If you’re reading this right now, you probably know a thing or two about paying off debt. Maybe you’re even smack in the middle of Baby Step 2 of Financial Peace University. And that means you deserve a high five—and a hug. You’ve pushed through Baby Step 1 and saved up your $1,000 starter emergency fund as fast as possible. And for that, we salute you!
But now, you’re on Baby Step 2—paying off all that pesky non-mortgage debt. And it’s tough. There’s no easy way around it. But Hebrews 12:11 (NIV) reminds us that as painful as discipline can be, it’s fertile ground for wisdom and “produces a harvest of righteousness and peace for those who have been trained by it.”
So what wisdom can you glean from paying off your debt? Read on to find out.
1. You learn patience.
Oh, do you ever.
For a lot of people, Baby Step 2 takes longer than any other step. And the more debt you have—or the smaller your income—the longer it takes. That means it requires a lot of patience.
Now here’s the thing about patience during Baby Step 2: At first, things go fast.That’s because you start by paying off your smallest debts first. You’re on fire, closing accounts left and right. Bam! Who needs patience?
But then, you come face-to-face with your $15,000 car debt or $30,000 student loan. And you won’t be closing those accounts for a while. That’s where your patience really comes into play. The longer you’re paying off debt, the more important it will be for you to dig in your heels, lean into your accountability partner, and ask God to give you patience—which, as we see in Galatians 5:22–23, is a part of the fruit of the Spirit.
2. You learn to say no.
As soon as you commit to paying off your consumer debt, you’ll probably be tempted to do all kinds of things that cost money: Your friend will want you to be a bridesmaid in her Jamaican wedding. The dinner and lunch and brunch invitations will pour in. Your brother and his family will want you to join them for a week at Disney World.
And, let’s be honest. You’ll really, really want to do these things! But this is a great opportunity to develop a really important life skill: Saying no. You’ll have to remind yourself that being debt-free is more important right now and that you’re sacrificing certain things in the moment so you can reap bigger rewards later. You’ll have a chance to do a lot of those things someday—when you’re out of debt and can pay for them in cash.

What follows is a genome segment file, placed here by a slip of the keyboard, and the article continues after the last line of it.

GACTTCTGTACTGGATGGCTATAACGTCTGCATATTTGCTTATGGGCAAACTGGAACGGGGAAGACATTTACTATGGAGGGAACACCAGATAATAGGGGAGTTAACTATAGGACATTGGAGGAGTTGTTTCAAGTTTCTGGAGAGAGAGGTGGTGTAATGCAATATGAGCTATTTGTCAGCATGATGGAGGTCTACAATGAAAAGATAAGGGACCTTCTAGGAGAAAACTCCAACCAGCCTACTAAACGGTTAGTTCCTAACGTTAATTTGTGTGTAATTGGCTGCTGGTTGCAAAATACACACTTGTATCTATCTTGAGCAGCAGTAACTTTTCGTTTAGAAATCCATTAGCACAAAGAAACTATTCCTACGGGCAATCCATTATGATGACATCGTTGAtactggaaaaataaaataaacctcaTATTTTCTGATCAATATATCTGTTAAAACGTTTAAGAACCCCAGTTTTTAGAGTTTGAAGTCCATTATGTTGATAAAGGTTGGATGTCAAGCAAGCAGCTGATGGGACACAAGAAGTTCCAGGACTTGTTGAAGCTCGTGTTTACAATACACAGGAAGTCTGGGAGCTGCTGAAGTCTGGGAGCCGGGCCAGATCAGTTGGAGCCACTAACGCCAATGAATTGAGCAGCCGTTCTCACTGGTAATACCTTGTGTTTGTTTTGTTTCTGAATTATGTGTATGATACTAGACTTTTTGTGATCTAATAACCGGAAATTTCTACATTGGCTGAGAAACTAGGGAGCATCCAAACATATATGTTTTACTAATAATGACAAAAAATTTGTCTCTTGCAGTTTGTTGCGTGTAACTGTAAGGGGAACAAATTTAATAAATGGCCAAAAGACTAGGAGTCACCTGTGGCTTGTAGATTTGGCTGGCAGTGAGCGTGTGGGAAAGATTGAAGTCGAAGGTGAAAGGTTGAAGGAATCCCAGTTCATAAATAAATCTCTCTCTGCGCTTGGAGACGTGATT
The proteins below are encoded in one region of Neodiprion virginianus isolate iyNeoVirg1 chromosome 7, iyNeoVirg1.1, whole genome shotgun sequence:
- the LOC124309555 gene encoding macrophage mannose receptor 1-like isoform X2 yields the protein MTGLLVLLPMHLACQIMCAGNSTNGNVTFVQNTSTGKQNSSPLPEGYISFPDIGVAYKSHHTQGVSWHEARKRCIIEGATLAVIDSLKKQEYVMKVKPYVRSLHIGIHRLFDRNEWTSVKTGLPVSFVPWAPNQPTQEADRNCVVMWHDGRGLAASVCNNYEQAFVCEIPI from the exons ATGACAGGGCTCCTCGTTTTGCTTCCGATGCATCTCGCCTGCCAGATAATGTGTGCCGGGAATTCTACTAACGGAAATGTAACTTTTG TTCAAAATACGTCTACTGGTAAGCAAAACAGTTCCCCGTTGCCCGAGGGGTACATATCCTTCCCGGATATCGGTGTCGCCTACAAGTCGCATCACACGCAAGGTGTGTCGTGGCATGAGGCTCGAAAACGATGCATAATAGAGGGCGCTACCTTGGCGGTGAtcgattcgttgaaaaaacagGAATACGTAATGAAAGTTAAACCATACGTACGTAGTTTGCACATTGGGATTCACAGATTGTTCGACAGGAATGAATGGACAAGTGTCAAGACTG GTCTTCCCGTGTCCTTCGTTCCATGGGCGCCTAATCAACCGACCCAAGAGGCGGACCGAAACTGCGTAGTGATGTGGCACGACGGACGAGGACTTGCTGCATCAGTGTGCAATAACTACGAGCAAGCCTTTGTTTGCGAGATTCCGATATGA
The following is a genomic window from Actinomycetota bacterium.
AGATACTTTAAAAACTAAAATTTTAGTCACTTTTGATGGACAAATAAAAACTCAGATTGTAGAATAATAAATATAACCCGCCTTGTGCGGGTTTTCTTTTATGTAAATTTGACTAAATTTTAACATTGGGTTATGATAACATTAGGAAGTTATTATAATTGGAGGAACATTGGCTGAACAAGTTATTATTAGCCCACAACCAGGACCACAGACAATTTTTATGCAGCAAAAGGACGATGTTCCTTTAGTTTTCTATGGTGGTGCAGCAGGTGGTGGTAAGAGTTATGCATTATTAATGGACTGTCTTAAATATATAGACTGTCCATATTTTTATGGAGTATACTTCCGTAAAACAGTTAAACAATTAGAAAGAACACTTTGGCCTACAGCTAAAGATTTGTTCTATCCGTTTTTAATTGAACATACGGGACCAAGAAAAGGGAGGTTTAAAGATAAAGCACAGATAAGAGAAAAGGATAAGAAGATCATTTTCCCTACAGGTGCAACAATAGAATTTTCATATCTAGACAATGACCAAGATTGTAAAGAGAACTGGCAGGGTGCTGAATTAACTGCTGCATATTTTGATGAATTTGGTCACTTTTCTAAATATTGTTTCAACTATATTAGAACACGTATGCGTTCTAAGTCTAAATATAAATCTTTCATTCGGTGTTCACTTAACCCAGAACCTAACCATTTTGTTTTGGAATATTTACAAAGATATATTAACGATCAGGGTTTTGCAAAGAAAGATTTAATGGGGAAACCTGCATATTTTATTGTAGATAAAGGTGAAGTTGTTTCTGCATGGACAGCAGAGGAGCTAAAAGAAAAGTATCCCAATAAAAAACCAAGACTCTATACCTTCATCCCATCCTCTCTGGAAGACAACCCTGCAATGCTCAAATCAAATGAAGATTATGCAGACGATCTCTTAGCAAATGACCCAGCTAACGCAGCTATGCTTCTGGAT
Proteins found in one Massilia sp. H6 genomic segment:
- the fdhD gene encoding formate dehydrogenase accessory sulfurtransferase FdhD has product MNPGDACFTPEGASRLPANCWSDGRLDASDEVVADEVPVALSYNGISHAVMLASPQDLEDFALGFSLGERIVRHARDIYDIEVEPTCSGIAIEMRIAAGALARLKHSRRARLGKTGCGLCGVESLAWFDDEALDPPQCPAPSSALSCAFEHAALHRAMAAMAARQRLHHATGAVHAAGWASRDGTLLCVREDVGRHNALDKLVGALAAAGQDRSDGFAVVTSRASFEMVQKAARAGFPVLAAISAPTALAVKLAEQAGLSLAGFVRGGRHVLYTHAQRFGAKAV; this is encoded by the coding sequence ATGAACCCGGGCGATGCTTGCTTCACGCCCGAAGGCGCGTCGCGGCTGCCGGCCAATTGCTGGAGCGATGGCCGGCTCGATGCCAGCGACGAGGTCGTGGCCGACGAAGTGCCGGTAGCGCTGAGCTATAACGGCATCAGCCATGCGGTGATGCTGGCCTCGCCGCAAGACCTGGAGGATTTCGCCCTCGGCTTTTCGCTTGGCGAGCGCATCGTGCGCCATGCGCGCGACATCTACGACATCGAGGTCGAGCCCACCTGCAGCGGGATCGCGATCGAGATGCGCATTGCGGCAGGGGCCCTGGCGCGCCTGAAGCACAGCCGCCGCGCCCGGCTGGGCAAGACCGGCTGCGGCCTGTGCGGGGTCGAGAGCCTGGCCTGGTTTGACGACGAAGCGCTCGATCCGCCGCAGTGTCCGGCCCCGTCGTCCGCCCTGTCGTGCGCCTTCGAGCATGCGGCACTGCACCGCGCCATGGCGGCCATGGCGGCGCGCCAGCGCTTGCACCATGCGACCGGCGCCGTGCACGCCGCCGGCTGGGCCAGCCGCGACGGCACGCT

We understand. You don’t want to disappoint anyone, yourself included. But your friends and family will hopefully understand that it’s not personal. And you have to remember that delaying gratification is a sign of maturity. And you, friend, are a mature, money-managing rock star.
3. You learn hard work.
No one likes to be stuck throwing all their money at debt, so most people try to get it over with as fast as possible. That means they get really intense about finding ways to earn extra money. Think second and third jobs. Overtime hours. Freelance projects.
It can be exhausting, but the good news is, it’s temporary. And it does teach you the power of hard work. Even if you don’t keep all the side jobs forever, this short-term period of insanity will probably give you a stronger work ethic than you’ve ever had in your life. And that’s a good character trait to have during any Baby Step.
So, do you feel a little better about tackling Baby Step 2? Once it’s in the past, you’ve paid off your debt, and you’ve learned a few life lessons along the way, get ready. Because that’s when things start to get way more fun.